By Toby Hemenway
The Permaculture Flower, modified from Holmgren.
The petals represent the basic human needs, and we work to
meet them sustainably on the personal,local, and regional levels.
Permaculture is hard to define, but I think of it as a design approach for realizing a new paradigm.
Humans are a problem-solving species. We uncover challenges — How do we get food? How do we make shelter? How do we stay healthy? — and then we develop tools to solve those problems. We live on a planet that for millennia was large compared to the human population, its needs and impact. We could focus for the last 10,000 years on meeting our needs by expanding agriculture’s immense power to convert wild ecosystems into food and habitat for people, and we could ignore ecosystem health. But our industrial civilization of seven billion is chewing up ecosystems relentlessly. Without healthy ecosystems, we now know that humans, along with everything else, suffer. So we cannot focus solely on, “How do we meet human needs?” Now we must add the words, “while preserving ecosystem health.” This is a huge paradigm shift that makes us re-evaluate almost everything humans do in light of how it affects the whole web of life.
It changes the tools that we use and changes the mindset required to develop and use new, appropriate tools. It also restores a relationship between people and nature that agriculture, by treating nature like a mere resource to be subjugated and consumed, had severed. That’s quite a shift.
Many people come to permaculture knowing that there is something wrong with the old worldview, but they don’t yet have a new paradigm to replace it. They are attracted to permaculture as better gardening or as a means of social change, and gradually adopt the new worldview as they see it overcoming the flaws and damage of the old. Others come to permaculture after shifting to this holistic paradigm because permaculture supports it and offers an approach to working within it. In both cases, it takes time to fully grasp the depth of permaculture in part because nearly all of us were raised in the old paradigm. After twenty years of practicing permaculture design, I still have trouble defining it.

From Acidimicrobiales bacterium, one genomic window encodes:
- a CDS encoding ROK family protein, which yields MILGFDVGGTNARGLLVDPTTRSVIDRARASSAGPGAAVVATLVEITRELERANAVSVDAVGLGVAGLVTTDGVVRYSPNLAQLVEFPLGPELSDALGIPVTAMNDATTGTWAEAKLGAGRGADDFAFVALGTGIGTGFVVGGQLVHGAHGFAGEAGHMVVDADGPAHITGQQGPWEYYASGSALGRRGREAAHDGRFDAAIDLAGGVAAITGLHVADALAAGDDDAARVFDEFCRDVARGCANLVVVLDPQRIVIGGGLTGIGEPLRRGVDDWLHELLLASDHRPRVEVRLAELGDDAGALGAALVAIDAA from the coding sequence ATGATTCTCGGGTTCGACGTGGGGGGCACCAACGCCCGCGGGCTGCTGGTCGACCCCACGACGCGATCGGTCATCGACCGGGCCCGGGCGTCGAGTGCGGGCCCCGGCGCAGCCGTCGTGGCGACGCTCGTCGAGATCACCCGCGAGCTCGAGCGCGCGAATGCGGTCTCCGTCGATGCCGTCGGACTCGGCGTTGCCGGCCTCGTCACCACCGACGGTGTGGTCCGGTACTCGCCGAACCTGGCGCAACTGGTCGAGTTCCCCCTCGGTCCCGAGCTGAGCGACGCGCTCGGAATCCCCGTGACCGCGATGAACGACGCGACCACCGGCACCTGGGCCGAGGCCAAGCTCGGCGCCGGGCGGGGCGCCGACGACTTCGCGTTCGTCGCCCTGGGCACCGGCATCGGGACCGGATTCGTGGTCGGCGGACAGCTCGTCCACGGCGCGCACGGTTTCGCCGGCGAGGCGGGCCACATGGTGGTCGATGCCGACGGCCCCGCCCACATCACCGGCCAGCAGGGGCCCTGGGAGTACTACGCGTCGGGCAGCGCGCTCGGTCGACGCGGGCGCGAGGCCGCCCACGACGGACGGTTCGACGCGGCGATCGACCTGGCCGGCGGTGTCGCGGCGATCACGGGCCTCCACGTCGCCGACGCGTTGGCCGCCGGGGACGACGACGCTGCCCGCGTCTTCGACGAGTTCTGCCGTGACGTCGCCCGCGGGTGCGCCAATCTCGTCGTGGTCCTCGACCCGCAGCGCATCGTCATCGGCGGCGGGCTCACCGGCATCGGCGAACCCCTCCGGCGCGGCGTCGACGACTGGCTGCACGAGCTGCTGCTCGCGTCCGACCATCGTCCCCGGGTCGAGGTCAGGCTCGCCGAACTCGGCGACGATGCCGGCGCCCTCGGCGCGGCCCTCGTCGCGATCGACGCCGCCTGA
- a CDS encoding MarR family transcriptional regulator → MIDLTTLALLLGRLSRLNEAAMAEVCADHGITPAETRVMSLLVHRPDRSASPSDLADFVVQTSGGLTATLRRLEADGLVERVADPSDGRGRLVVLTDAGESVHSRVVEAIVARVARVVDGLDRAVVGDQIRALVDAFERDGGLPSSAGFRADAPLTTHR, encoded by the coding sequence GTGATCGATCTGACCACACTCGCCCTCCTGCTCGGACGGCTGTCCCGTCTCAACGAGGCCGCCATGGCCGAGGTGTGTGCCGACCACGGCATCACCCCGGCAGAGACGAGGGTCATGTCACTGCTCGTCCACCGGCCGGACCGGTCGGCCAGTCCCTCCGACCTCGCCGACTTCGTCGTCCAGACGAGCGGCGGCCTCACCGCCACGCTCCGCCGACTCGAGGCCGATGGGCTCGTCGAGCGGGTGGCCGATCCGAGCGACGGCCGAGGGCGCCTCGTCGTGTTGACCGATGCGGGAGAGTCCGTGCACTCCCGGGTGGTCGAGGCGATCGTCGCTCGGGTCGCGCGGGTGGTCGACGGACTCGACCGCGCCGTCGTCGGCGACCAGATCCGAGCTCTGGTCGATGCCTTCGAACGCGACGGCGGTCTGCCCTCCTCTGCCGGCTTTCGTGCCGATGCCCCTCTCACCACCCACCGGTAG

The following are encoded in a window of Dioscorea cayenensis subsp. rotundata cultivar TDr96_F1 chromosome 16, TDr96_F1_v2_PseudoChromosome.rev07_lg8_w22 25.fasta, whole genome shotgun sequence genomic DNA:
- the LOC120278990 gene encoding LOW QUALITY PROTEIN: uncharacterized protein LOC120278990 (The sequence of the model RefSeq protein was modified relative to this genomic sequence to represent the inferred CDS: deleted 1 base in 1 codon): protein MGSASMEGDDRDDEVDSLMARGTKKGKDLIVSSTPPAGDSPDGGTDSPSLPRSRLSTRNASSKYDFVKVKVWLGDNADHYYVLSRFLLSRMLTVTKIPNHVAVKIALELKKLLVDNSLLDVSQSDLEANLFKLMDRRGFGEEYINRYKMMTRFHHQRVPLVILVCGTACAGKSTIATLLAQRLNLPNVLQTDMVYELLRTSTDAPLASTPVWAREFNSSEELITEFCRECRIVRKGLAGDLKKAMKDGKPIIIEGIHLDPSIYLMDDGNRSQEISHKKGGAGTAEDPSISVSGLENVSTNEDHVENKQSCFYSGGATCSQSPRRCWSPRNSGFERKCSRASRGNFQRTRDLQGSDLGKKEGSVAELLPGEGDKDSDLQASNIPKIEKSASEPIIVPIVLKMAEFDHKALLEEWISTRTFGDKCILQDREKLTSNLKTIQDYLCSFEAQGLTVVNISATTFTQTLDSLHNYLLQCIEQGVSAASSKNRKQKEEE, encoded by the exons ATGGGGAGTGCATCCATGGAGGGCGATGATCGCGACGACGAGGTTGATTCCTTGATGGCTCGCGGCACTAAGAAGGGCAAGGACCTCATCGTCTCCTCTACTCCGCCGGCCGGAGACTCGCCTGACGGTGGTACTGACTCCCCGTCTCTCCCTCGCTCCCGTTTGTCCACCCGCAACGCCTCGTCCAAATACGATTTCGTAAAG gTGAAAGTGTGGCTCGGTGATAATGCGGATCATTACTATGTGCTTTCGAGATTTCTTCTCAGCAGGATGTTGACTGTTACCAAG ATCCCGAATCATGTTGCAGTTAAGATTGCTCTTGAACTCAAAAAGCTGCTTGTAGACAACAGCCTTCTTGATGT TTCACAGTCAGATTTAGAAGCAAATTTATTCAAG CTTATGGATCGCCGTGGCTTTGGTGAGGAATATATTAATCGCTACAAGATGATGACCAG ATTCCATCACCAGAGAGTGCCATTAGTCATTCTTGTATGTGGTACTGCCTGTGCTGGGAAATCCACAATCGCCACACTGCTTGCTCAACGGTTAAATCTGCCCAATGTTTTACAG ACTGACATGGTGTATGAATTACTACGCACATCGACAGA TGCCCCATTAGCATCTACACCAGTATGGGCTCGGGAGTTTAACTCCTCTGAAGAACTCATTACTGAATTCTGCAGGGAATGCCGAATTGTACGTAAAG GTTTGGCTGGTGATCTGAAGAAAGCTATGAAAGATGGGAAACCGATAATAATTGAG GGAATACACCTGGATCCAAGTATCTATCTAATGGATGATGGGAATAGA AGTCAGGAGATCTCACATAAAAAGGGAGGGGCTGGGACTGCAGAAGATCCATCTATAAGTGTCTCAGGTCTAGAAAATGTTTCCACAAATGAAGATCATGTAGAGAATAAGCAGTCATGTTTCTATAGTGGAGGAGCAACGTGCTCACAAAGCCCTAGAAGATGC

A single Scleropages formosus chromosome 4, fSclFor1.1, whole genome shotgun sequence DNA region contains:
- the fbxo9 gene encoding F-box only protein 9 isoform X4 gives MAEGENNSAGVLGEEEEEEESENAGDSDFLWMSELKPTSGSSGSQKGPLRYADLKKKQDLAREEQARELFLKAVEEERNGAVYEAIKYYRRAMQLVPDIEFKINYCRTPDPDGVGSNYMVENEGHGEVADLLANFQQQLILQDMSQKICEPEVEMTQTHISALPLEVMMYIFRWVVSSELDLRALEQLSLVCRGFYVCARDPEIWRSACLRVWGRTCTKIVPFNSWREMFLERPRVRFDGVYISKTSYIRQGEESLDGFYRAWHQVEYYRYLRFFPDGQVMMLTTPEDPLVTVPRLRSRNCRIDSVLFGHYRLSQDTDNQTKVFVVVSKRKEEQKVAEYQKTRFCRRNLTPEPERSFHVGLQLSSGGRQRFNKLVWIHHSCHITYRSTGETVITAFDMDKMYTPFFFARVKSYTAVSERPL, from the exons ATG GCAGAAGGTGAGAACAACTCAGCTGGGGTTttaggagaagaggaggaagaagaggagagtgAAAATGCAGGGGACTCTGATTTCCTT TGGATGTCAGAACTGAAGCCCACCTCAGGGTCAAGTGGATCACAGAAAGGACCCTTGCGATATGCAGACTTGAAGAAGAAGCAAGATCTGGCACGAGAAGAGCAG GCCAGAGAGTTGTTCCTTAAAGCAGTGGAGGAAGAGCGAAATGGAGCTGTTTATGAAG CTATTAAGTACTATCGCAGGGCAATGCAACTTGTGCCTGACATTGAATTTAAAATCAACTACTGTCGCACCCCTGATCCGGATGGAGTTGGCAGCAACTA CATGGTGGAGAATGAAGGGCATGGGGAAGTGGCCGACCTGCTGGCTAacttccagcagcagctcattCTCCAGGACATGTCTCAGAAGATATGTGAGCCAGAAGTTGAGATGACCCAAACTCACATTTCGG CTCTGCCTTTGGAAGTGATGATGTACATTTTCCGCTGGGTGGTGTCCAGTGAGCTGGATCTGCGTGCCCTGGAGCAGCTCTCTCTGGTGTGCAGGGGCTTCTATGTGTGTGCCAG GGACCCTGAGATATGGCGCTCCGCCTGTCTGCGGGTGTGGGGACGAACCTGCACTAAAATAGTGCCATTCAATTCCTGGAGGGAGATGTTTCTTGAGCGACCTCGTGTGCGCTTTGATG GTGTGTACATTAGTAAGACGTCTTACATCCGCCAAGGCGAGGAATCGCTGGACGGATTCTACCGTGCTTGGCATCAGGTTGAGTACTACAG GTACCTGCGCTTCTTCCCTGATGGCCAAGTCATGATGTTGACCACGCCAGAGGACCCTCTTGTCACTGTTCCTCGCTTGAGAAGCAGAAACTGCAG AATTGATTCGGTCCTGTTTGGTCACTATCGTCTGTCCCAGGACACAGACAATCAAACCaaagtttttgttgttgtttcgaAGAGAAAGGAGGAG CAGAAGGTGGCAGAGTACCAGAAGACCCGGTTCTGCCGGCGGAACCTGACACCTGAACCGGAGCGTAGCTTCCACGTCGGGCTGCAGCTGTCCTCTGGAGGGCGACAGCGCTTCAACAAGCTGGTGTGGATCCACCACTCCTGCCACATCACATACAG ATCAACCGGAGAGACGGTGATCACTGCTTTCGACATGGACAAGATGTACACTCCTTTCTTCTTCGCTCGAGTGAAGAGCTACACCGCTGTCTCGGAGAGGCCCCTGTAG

Permaculture, then, is not a philosophy or worldview, and it is not a single tool. It is the approach for using the tools — a way of working that is guided by the new paradigm.
The definition of permaculture can be muddled, but the one that must rise to the top is that it is a design approach for arriving at regenerative solutions. In more concrete terms, permaculture tells us how to choose from a dauntingly large toolkit — all the human technologies and strategies for living — to solve the new problem of sustainability. It is an instruction manual for solving the challenges laid out by the new paradigm of meeting human needs while enhancing ecosystem health.
This clarifies the task set by permaculture, and I think it also distinguishes permaculture from the philosophy — the paradigm — required to use it effectively and helps us understand why permaculture is often called a movement. Permaculturists make common cause with all the other millions of people who are shifting to the new paradigm, and it is that shift — not the design approach of permaculture that supports it — that is worthy of being called a movement. Permaculture is not the movement of sustainability and it is not the philosophy behind it; it is the problem-solving approach the movement and the philosophy can use to meet their goals and design a world in which human needs are met while enhancing the health of this miraculous planet that supports us.
Originally printed in Seattle Tilth’s newsletter, Way to Grow, August-September 2013.